This installment of my reading enjoyment comes at the hands of Andrzej Sapkowski’s Blood of Elves. For those who aren’t videogamers, this is the first novel in the Witcher series, in which the game The Witcher is based on.
The thing with this book is that it is hard to briefly describe the book as a whole because the chapters are 50-some pages long and each are more similar to vignettes instead of chapters. The first chapter is a story told by a famous poet named after a plant (Dandelion) about the Witcher and his ward, Ciri. The poet is then attacked by a wizard and saved by a magician at the end. The second chapter has another magician going to the home of the Witchers to meet Ciri. The third chapter has the magician stating that the young Ciri is a wizard and she needs to be treated like a normal girl and not like one of the Witchers. The fourth chapter has the three leaving to take the girl to a temple to learn. Along the way they are ambushed by this rogue elf clan. Chapter five takes place some time later with the Witcher on a job hunting a monster in a river. The Witcher is then attacked by a group of thugs by the wizard in the first chapter as well as the monster. The Witcher obviously wins. Chapter six starts by a bunch of royals planning to start a war. Then the Witcher is attacked by the wizard after Dandelion leads him to the Witcher. And the final chapter is where the first magician meets and trains Ciri before leaving somewhere.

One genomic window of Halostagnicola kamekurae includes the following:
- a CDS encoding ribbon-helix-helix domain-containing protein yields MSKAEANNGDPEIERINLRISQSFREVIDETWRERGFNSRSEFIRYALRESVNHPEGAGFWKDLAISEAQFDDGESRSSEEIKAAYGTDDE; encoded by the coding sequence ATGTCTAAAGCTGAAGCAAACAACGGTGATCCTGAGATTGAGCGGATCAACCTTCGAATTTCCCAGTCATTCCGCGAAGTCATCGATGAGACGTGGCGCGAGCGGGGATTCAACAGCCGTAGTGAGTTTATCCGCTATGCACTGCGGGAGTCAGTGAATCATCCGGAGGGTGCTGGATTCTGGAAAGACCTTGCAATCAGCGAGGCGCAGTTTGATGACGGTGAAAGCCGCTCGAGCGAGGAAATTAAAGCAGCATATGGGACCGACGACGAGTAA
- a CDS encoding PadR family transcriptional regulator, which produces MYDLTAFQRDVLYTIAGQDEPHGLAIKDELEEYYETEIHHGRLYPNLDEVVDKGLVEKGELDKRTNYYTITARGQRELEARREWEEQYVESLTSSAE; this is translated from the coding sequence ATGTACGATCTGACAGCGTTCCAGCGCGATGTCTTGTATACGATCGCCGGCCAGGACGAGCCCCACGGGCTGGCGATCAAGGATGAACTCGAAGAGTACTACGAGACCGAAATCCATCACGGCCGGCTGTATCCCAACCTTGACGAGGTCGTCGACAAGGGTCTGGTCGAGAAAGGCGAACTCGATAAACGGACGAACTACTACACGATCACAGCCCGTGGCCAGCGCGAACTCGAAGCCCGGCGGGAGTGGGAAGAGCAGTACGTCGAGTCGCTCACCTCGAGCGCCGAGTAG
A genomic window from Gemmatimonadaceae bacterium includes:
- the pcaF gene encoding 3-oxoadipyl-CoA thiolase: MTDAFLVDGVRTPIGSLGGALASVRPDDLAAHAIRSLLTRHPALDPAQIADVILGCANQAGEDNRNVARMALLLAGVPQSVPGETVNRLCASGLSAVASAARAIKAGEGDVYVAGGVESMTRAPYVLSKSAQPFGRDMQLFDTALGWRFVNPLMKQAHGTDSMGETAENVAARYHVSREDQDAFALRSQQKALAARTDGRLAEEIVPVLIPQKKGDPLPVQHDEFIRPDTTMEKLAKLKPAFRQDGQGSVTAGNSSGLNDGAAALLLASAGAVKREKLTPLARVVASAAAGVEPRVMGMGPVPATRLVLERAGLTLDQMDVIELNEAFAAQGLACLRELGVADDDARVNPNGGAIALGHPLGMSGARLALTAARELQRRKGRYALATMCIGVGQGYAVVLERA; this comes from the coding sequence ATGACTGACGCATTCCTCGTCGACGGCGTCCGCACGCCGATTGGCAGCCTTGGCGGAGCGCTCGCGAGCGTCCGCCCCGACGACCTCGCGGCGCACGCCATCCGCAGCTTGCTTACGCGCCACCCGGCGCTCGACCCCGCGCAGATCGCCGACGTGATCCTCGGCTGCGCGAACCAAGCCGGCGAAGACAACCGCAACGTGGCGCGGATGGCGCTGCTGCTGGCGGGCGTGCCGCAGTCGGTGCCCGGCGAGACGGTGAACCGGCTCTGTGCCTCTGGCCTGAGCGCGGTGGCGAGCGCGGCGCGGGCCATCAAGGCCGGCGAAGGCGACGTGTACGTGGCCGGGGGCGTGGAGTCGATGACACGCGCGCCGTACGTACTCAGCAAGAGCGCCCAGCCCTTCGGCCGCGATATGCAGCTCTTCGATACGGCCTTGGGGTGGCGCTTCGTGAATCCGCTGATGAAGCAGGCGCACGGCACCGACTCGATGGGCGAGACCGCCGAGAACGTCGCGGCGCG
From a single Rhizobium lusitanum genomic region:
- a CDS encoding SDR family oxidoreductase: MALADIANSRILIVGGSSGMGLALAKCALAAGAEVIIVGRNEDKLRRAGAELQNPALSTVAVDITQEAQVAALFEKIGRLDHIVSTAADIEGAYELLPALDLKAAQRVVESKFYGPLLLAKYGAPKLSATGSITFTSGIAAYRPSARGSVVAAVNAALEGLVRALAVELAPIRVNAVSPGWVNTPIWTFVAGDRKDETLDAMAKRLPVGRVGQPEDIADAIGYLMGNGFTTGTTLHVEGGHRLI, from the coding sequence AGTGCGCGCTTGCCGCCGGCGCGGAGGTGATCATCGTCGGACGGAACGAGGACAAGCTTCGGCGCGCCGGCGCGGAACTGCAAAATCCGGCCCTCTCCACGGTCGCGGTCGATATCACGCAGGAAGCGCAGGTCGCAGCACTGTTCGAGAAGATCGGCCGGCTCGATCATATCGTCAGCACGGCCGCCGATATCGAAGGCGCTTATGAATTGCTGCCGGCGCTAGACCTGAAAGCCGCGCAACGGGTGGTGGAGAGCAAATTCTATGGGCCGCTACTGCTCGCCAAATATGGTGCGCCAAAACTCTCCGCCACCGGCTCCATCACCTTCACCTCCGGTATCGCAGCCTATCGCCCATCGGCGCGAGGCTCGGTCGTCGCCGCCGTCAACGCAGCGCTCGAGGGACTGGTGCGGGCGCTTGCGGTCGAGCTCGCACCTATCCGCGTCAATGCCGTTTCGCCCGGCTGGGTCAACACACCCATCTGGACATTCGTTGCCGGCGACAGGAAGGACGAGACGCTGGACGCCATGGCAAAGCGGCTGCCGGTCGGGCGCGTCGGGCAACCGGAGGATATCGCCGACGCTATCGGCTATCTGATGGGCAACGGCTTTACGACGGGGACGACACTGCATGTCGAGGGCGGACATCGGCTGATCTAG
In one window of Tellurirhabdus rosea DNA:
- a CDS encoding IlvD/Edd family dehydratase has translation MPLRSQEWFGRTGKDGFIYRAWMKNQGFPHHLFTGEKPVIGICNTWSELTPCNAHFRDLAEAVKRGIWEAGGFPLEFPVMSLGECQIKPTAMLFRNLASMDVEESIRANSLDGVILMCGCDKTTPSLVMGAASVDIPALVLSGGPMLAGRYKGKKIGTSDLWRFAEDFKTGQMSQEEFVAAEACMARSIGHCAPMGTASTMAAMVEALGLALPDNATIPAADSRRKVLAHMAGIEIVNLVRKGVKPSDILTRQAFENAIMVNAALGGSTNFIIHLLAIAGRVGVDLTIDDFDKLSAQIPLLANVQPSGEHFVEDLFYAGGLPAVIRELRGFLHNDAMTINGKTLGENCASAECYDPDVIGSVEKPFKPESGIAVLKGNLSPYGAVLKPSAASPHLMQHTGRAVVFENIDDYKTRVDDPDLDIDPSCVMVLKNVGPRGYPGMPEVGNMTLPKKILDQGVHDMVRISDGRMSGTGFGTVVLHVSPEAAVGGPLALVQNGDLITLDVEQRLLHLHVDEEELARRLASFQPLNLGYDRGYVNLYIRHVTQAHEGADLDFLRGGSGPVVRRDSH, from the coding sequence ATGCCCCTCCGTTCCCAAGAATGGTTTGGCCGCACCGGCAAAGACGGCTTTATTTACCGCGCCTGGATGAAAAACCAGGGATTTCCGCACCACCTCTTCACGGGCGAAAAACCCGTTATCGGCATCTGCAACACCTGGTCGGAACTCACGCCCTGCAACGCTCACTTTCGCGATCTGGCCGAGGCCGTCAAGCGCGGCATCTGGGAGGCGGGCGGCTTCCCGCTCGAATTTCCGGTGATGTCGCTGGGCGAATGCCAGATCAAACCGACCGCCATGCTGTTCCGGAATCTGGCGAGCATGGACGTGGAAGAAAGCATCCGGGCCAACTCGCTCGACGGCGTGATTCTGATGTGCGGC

The book is a very fast read. Though each chapter does go for 50+ pages, there are enough scene breaks that one can put the book down and pick up again later.
The characters are expertly detailed and well-written. There is enough mystery with each character that it isn’t truly known what their motives are.
The world is also a well-rounded entity that you feel like you are plopped down into without missing a beat.
As I said in the summary, this feels like a series of small scenes. And this is definitely true throughout the book. The book just ends and it doesn’t feel like there is an active plot within it. I know this books is part of a series, but I like books that have a set plot within the overarching arc, and this books doesn’t have it.
One thing that does tend to drag is that Mr. Sapkowski likes to add characters into scenes that just like to talk. There is a ton of back- and-forth dialogue with secondary characters that don’t necessarily move the “plot” along. Perhaps some of these characters come back in the next volume.
3 out of 5